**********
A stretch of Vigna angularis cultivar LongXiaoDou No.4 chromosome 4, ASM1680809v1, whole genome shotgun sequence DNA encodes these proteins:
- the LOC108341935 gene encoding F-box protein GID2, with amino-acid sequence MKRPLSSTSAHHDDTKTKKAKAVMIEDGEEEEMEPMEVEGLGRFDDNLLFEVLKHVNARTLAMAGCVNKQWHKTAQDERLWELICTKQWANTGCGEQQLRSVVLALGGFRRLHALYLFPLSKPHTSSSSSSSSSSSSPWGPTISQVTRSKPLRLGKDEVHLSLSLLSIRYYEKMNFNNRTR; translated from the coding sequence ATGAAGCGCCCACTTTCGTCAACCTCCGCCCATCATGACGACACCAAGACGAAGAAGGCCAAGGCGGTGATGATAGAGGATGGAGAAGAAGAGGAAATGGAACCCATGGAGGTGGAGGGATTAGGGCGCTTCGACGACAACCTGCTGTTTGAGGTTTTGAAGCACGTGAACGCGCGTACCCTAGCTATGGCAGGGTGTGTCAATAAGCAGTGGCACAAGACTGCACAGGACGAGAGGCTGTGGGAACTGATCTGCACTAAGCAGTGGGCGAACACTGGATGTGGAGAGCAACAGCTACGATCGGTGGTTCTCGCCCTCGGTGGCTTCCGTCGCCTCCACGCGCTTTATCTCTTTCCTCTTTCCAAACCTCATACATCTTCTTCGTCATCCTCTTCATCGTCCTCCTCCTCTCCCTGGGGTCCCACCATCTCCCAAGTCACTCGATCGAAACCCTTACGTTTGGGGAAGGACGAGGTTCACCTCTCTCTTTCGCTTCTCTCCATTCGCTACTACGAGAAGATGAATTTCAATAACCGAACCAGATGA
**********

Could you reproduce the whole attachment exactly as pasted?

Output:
A stretch of Vigna angularis cultivar LongXiaoDou No.4 chromosome 4, ASM1680809v1, whole genome shotgun sequence DNA encodes these proteins:
- the LOC108341935 gene encoding F-box protein GID2, with amino-acid sequence MKRPLSSTSAHHDDTKTKKAKAVMIEDGEEEEMEPMEVEGLGRFDDNLLFEVLKHVNARTLAMAGCVNKQWHKTAQDERLWELICTKQWANTGCGEQQLRSVVLALGGFRRLHALYLFPLSKPHTSSSSSSSSSSSSPWGPTISQVTRSKPLRLGKDEVHLSLSLLSIRYYEKMNFNNRTR; translated from the coding sequence ATGAAGCGCCCACTTTCGTCAACCTCCGCCCATCATGACGACACCAAGACGAAGAAGGCCAAGGCGGTGATGATAGAGGATGGAGAAGAAGAGGAAATGGAACCCATGGAGGTGGAGGGATTAGGGCGCTTCGACGACAACCTGCTGTTTGAGGTTTTGAAGCACGTGAACGCGCGTACCCTAGCTATGGCAGGGTGTGTCAATAAGCAGTGGCACAAGACTGCACAGGACGAGAGGCTGTGGGAACTGATCTGCACTAAGCAGTGGGCGAACACTGGATGTGGAGAGCAACAGCTACGATCGGTGGTTCTCGCCCTCGGTGGCTTCCGTCGCCTCCACGCGCTTTATCTCTTTCCTCTTTCCAAACCTCATACATCTTCTTCGTCATCCTCTTCATCGTCCTCCTCCTCTCCCTGGGGTCCCACCATCTCCCAAGTCACTCGATCGAAACCCTTACGTTTGGGGAAGGACGAGGTTCACCTCTCTCTTTCGCTTCTCTCCATTCGCTACTACGAGAAGATGAATTTCAATAACCGAACCAGATGA